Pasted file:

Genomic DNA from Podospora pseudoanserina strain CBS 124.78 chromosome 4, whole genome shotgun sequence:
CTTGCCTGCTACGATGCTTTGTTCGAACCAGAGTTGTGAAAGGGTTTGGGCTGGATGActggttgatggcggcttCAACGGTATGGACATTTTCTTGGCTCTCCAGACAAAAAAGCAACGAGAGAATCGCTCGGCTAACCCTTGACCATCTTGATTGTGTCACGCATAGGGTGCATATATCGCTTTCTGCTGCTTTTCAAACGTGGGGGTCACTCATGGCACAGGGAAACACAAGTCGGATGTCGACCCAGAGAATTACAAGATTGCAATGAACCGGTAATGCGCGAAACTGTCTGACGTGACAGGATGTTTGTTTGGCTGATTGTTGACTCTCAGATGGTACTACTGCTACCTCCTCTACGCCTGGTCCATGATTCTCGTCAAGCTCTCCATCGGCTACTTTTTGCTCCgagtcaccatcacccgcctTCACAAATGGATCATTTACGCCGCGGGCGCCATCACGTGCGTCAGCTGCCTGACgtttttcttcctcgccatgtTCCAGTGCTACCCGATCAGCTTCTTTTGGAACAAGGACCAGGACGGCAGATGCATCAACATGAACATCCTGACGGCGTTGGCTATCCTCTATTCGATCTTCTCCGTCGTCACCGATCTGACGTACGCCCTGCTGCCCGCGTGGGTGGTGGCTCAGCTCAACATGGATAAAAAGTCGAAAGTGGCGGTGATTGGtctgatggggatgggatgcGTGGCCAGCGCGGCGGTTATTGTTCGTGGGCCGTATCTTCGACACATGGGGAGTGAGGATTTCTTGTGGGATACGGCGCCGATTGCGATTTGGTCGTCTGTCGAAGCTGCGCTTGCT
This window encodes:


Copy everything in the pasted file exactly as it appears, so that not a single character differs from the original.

Genomic DNA from Podospora pseudoanserina strain CBS 124.78 chromosome 4, whole genome shotgun sequence:
CTTGCCTGCTACGATGCTTTGTTCGAACCAGAGTTGTGAAAGGGTTTGGGCTGGATGActggttgatggcggcttCAACGGTATGGACATTTTCTTGGCTCTCCAGACAAAAAAGCAACGAGAGAATCGCTCGGCTAACCCTTGACCATCTTGATTGTGTCACGCATAGGGTGCATATATCGCTTTCTGCTGCTTTTCAAACGTGGGGGTCACTCATGGCACAGGGAAACACAAGTCGGATGTCGACCCAGAGAATTACAAGATTGCAATGAACCGGTAATGCGCGAAACTGTCTGACGTGACAGGATGTTTGTTTGGCTGATTGTTGACTCTCAGATGGTACTACTGCTACCTCCTCTACGCCTGGTCCATGATTCTCGTCAAGCTCTCCATCGGCTACTTTTTGCTCCgagtcaccatcacccgcctTCACAAATGGATCATTTACGCCGCGGGCGCCATCACGTGCGTCAGCTGCCTGACgtttttcttcctcgccatgtTCCAGTGCTACCCGATCAGCTTCTTTTGGAACAAGGACCAGGACGGCAGATGCATCAACATGAACATCCTGACGGCGTTGGCTATCCTCTATTCGATCTTCTCCGTCGTCACCGATCTGACGTACGCCCTGCTGCCCGCGTGGGTGGTGGCTCAGCTCAACATGGATAAAAAGTCGAAAGTGGCGGTGATTGGtctgatggggatgggatgcGTGGCCAGCGCGGCGGTTATTGTTCGTGGGCCGTATCTTCGACACATGGGGAGTGAGGATTTCTTGTGGGATACGGCGCCGATTGCGATTTGGTCGTCTGTCGAAGCTGCGCTTGCT
This window encodes: